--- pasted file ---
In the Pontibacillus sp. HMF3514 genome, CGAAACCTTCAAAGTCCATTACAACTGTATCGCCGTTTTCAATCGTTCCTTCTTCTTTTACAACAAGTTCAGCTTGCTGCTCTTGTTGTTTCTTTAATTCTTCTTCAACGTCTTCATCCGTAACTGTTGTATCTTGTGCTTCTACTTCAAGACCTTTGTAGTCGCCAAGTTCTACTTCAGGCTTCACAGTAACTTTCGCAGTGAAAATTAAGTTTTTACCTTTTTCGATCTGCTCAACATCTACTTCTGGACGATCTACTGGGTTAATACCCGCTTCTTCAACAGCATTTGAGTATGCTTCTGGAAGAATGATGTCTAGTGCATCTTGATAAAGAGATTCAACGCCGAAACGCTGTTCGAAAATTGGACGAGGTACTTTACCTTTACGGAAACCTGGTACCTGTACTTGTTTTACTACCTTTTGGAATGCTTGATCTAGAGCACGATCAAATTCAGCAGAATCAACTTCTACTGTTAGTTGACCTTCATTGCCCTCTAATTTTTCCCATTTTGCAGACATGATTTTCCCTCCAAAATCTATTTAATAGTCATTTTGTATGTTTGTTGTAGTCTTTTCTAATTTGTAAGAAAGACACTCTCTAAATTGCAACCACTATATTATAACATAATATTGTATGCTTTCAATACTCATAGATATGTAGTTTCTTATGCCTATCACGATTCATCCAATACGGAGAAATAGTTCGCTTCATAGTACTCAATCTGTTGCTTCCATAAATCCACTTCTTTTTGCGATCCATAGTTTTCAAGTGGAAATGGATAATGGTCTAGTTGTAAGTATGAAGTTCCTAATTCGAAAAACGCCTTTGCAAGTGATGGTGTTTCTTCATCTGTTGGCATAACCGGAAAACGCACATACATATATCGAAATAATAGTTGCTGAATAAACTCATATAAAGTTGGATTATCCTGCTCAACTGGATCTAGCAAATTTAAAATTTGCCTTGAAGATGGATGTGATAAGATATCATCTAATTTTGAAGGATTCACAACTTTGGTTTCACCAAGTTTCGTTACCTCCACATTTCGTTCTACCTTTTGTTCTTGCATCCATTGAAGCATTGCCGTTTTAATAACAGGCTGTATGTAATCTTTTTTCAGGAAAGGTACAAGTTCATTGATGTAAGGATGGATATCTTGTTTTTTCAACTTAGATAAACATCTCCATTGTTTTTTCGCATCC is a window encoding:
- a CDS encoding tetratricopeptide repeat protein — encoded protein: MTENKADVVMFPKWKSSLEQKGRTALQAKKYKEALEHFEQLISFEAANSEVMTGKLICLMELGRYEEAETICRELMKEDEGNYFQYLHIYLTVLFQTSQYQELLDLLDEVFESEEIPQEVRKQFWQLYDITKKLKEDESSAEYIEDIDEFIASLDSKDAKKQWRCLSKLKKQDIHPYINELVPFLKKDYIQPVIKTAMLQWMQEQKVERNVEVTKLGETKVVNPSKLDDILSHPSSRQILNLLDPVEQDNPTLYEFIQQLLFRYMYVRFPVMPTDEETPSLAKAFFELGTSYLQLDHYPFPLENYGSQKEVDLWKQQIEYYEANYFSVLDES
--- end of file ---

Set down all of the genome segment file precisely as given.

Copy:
In the Pontibacillus sp. HMF3514 genome, CGAAACCTTCAAAGTCCATTACAACTGTATCGCCGTTTTCAATCGTTCCTTCTTCTTTTACAACAAGTTCAGCTTGCTGCTCTTGTTGTTTCTTTAATTCTTCTTCAACGTCTTCATCCGTAACTGTTGTATCTTGTGCTTCTACTTCAAGACCTTTGTAGTCGCCAAGTTCTACTTCAGGCTTCACAGTAACTTTCGCAGTGAAAATTAAGTTTTTACCTTTTTCGATCTGCTCAACATCTACTTCTGGACGATCTACTGGGTTAATACCCGCTTCTTCAACAGCATTTGAGTATGCTTCTGGAAGAATGATGTCTAGTGCATCTTGATAAAGAGATTCAACGCCGAAACGCTGTTCGAAAATTGGACGAGGTACTTTACCTTTACGGAAACCTGGTACCTGTACTTGTTTTACTACCTTTTGGAATGCTTGATCTAGAGCACGATCAAATTCAGCAGAATCAACTTCTACTGTTAGTTGACCTTCATTGCCCTCTAATTTTTCCCATTTTGCAGACATGATTTTCCCTCCAAAATCTATTTAATAGTCATTTTGTATGTTTGTTGTAGTCTTTTCTAATTTGTAAGAAAGACACTCTCTAAATTGCAACCACTATATTATAACATAATATTGTATGCTTTCAATACTCATAGATATGTAGTTTCTTATGCCTATCACGATTCATCCAATACGGAGAAATAGTTCGCTTCATAGTACTCAATCTGTTGCTTCCATAAATCCACTTCTTTTTGCGATCCATAGTTTTCAAGTGGAAATGGATAATGGTCTAGTTGTAAGTATGAAGTTCCTAATTCGAAAAACGCCTTTGCAAGTGATGGTGTTTCTTCATCTGTTGGCATAACCGGAAAACGCACATACATATATCGAAATAATAGTTGCTGAATAAACTCATATAAAGTTGGATTATCCTGCTCAACTGGATCTAGCAAATTTAAAATTTGCCTTGAAGATGGATGTGATAAGATATCATCTAATTTTGAAGGATTCACAACTTTGGTTTCACCAAGTTTCGTTACCTCCACATTTCGTTCTACCTTTTGTTCTTGCATCCATTGAAGCATTGCCGTTTTAATAACAGGCTGTATGTAATCTTTTTTCAGGAAAGGTACAAGTTCATTGATGTAAGGATGGATATCTTGTTTTTTCAACTTAGATAAACATCTCCATTGTTTTTTCGCATCC is a window encoding:
- a CDS encoding tetratricopeptide repeat protein — encoded protein: MTENKADVVMFPKWKSSLEQKGRTALQAKKYKEALEHFEQLISFEAANSEVMTGKLICLMELGRYEEAETICRELMKEDEGNYFQYLHIYLTVLFQTSQYQELLDLLDEVFESEEIPQEVRKQFWQLYDITKKLKEDESSAEYIEDIDEFIASLDSKDAKKQWRCLSKLKKQDIHPYINELVPFLKKDYIQPVIKTAMLQWMQEQKVERNVEVTKLGETKVVNPSKLDDILSHPSSRQILNLLDPVEQDNPTLYEFIQQLLFRYMYVRFPVMPTDEETPSLAKAFFELGTSYLQLDHYPFPLENYGSQKEVDLWKQQIEYYEANYFSVLDES